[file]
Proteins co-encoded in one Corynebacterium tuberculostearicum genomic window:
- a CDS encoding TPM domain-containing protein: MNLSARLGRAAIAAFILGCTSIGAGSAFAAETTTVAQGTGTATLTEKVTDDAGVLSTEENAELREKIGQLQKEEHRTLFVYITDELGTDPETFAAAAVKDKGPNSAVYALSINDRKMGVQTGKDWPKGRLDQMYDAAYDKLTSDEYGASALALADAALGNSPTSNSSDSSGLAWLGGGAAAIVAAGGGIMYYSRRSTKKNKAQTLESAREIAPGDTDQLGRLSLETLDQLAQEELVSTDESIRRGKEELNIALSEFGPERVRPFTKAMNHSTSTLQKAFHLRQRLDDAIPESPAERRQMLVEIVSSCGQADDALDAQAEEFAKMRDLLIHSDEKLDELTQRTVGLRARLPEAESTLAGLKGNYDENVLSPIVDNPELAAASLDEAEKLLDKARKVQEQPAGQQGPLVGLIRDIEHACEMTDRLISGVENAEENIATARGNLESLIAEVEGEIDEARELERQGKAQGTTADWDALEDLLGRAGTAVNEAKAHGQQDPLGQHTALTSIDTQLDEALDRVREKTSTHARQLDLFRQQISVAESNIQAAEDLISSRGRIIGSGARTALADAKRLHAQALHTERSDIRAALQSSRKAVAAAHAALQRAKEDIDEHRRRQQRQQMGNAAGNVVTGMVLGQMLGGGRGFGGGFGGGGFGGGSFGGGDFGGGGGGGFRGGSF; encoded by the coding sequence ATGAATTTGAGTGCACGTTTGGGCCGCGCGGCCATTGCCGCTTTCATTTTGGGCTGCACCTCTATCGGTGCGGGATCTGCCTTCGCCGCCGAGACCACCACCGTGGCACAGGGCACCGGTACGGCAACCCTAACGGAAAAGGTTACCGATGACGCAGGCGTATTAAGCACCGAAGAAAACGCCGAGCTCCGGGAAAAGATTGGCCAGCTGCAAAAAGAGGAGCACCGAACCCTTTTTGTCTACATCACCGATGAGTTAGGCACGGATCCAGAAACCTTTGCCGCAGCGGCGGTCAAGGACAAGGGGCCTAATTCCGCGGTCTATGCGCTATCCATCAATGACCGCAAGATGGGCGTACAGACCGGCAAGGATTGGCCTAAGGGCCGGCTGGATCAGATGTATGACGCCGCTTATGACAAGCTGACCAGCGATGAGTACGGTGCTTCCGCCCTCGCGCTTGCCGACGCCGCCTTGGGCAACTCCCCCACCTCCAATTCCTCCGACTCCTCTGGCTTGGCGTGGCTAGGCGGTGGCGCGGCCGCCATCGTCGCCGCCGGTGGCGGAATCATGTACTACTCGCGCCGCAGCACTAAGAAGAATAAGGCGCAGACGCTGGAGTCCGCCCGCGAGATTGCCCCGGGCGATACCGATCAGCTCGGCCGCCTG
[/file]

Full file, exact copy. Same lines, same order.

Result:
Proteins co-encoded in one Corynebacterium tuberculostearicum genomic window:
- a CDS encoding TPM domain-containing protein: MNLSARLGRAAIAAFILGCTSIGAGSAFAAETTTVAQGTGTATLTEKVTDDAGVLSTEENAELREKIGQLQKEEHRTLFVYITDELGTDPETFAAAAVKDKGPNSAVYALSINDRKMGVQTGKDWPKGRLDQMYDAAYDKLTSDEYGASALALADAALGNSPTSNSSDSSGLAWLGGGAAAIVAAGGGIMYYSRRSTKKNKAQTLESAREIAPGDTDQLGRLSLETLDQLAQEELVSTDESIRRGKEELNIALSEFGPERVRPFTKAMNHSTSTLQKAFHLRQRLDDAIPESPAERRQMLVEIVSSCGQADDALDAQAEEFAKMRDLLIHSDEKLDELTQRTVGLRARLPEAESTLAGLKGNYDENVLSPIVDNPELAAASLDEAEKLLDKARKVQEQPAGQQGPLVGLIRDIEHACEMTDRLISGVENAEENIATARGNLESLIAEVEGEIDEARELERQGKAQGTTADWDALEDLLGRAGTAVNEAKAHGQQDPLGQHTALTSIDTQLDEALDRVREKTSTHARQLDLFRQQISVAESNIQAAEDLISSRGRIIGSGARTALADAKRLHAQALHTERSDIRAALQSSRKAVAAAHAALQRAKEDIDEHRRRQQRQQMGNAAGNVVTGMVLGQMLGGGRGFGGGFGGGGFGGGSFGGGDFGGGGGGGFRGGSF; encoded by the coding sequence ATGAATTTGAGTGCACGTTTGGGCCGCGCGGCCATTGCCGCTTTCATTTTGGGCTGCACCTCTATCGGTGCGGGATCTGCCTTCGCCGCCGAGACCACCACCGTGGCACAGGGCACCGGTACGGCAACCCTAACGGAAAAGGTTACCGATGACGCAGGCGTATTAAGCACCGAAGAAAACGCCGAGCTCCGGGAAAAGATTGGCCAGCTGCAAAAAGAGGAGCACCGAACCCTTTTTGTCTACATCACCGATGAGTTAGGCACGGATCCAGAAACCTTTGCCGCAGCGGCGGTCAAGGACAAGGGGCCTAATTCCGCGGTCTATGCGCTATCCATCAATGACCGCAAGATGGGCGTACAGACCGGCAAGGATTGGCCTAAGGGCCGGCTGGATCAGATGTATGACGCCGCTTATGACAAGCTGACCAGCGATGAGTACGGTGCTTCCGCCCTCGCGCTTGCCGACGCCGCCTTGGGCAACTCCCCCACCTCCAATTCCTCCGACTCCTCTGGCTTGGCGTGGCTAGGCGGTGGCGCGGCCGCCATCGTCGCCGCCGGTGGCGGAATCATGTACTACTCGCGCCGCAGCACTAAGAAGAATAAGGCGCAGACGCTGGAGTCCGCCCGCGAGATTGCCCCGGGCGATACCGATCAGCTCGGCCGCCTG